The deep sea floor holds fabulous art from the ancient past

Deep submergence technology allows access to our distant cultural foundations

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This beautiful bronze statute of Zeus (or possibly Poseidon) was recovered from a shipwreck at Cape Artemision, Greece. It is a fine example of the Severe style of the early Classical period, 5th century B.C. (Brendan Foley)


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This life-sized bronze statue in Athens' National Archaeological Museum is known as "The Antikythera Youth". It was recovered in 1903 from the wreck at Antikythera. The figure may represent Paris holding the Apple of Strife, referring to a mythical event that ultimately led to the Trojan War. (B. Foley)


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The Horse and Jockey Boy composite bronze statue was trawled up in pieces in 1928 and 1936 at the northern tip of the island of Euboea, near Cape Artemision. The statue dates to the Hellenistic period The go-to academic reference for this work of art is Sean Hemingway, "The Horse and Jockey from Artemision" (Berkeley: Univ. of California Press, 2004). (B. Foley)


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The head of another bronze statue was recovered from the Antikythera shipwreck, known as the Philosopher. Greek divers collected other components of the statue during the salvage of the wreck in 1903. This, too, is on display in the National Archaeological Museum in Athens. (B. Foley)


Many fabulous works of art from the ancient world were recovered from sites underwater. Bronze statues, particularly, are more likely to survive underwater than on land. This is because bronze is a valuable material useful for many applications. Ancient bronze might originally have been cast into a statue, but later melted down and re-formed into swords or shields if an enemy theatened. Later still, that bronze could have been recycled to make church bells or cannons.

Some of the finest ancient works of art in bronze come from shipwrecks or other underwater sites. Several excellent examples are found in the National Archaeological Museum in Athens, Greece. The Antikythera shipwreck collection of bronze and marble art works is a specatcular display at that museum.

Some of the large marble statues from the Antikythera wreck are displayed in the museum's courtyard. Alongside the works of art is a a placard with the following text:

The Antikythera Shipwreck

An important group of sculptures in marble and bronze was discovered by chance by sponge-fishers from Symi at Easter 1900. It lay on the bottom of the sea off the east coast of Antikythera at a depth of about 50 meters.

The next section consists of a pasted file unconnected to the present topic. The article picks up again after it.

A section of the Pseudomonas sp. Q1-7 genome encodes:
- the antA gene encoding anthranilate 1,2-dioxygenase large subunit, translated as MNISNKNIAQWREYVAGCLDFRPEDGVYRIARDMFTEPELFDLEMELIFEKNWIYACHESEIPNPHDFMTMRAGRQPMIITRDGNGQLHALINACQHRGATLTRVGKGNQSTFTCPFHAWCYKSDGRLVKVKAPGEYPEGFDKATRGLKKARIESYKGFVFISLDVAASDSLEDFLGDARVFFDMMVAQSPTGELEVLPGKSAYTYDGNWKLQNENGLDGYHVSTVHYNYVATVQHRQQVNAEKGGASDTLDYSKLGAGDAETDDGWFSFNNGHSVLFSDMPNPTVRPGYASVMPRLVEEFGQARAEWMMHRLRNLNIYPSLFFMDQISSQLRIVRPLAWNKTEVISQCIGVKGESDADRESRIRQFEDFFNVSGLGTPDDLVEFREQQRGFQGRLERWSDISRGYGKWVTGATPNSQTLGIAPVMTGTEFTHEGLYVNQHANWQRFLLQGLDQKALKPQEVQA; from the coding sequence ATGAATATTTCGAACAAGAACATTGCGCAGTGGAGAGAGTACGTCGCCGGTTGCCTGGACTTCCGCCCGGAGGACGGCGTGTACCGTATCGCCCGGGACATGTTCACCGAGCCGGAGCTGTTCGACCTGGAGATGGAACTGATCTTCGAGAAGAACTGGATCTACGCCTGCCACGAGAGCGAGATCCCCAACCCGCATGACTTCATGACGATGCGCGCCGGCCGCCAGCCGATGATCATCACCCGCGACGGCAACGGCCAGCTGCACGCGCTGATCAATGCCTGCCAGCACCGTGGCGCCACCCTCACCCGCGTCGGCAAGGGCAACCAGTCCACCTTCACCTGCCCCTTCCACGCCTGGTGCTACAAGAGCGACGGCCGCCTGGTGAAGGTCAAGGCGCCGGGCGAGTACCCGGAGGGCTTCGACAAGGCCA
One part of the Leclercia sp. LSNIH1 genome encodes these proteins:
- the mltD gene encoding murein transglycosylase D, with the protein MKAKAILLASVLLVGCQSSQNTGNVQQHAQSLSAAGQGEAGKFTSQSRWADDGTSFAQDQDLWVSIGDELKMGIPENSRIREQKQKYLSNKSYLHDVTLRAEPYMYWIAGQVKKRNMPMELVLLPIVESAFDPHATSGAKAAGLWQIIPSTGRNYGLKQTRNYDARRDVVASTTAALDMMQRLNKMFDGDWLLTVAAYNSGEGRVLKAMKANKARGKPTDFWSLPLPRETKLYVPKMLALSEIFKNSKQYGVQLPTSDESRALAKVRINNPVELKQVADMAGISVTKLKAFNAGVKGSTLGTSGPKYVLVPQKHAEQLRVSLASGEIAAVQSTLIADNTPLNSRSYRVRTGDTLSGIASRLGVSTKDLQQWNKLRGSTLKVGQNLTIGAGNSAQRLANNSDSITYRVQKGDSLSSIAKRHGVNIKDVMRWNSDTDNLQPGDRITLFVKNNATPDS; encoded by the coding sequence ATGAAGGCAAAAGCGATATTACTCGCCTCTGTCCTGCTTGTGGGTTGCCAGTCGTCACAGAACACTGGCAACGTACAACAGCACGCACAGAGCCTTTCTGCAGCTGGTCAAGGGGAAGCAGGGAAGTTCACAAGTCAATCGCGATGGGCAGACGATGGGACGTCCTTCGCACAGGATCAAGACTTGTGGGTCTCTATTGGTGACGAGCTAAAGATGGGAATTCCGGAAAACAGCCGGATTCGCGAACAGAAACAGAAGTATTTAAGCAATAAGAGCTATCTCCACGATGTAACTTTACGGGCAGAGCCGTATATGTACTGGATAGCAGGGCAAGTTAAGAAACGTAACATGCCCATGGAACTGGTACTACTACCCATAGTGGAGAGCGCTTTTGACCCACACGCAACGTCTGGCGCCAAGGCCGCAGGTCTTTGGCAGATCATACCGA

During the underwater explorations, which lasted for ten months and was carried out under very adverse conditions, the same sponge-fishers retrieved 108 objects made of bronze and marble, the majority of which were statues and statuettes. They also recovered some pottery, most of it coarse-ware.

The marble pieces were badly corroded by the action of the sea water. However, figures of gods have been identified among them (Apollon, Zeus, Hermes and Aphrodite) and heroes (Herakles, Odysseus, Achilles or Diomedes), as well as torsos of athletes or dancers, and there are some impressive statues of horses.

The statues are copies or reworkings of originals dating from the Classical period, from the 4th century BC., and from the Hellenistic period, and some were probably part of groups or large-scale compositions. Most of the sculptures from the wreck date to the 1st c. BC.

Two bronzes from the shipwreck are on display in the National Museum: the statue of a nude boy, known as the ‘Antikythera Youth’ (inv. no.X 13396, Room 28), attributed to the sculptor Euphranor or his school and the head and parts of the body of a statue of a philosopher (inv. no. X 13400, Room 29).

One of the most important finds from the shipwreck is the complicated bronze mechanism known as the ‘Antikythera Mechanism’ which is probably an instrument to measure time and the seasons, based on the positions of the planets. This rare find is on display in the Bronze Collection (inv. no. X 15087, Room 38).

The port of departure of the ship that sank with its precious cargo off Antikythera in the 1st c. BC. remains unknown. It was probably Delos or, according to a different view, a port on the Asia Minor coast. Its destination, however, must have been Rome. During the troubled periods of history associated with the Roman conquest of the Hellenistic world, works of art, especially sculptures, were assembled in this city from all over the Greek world, either as spoils of war or as collector’s items.

What else lies on the deep sea floor, awaiting discovery?



 

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Last updated June 14, 2012
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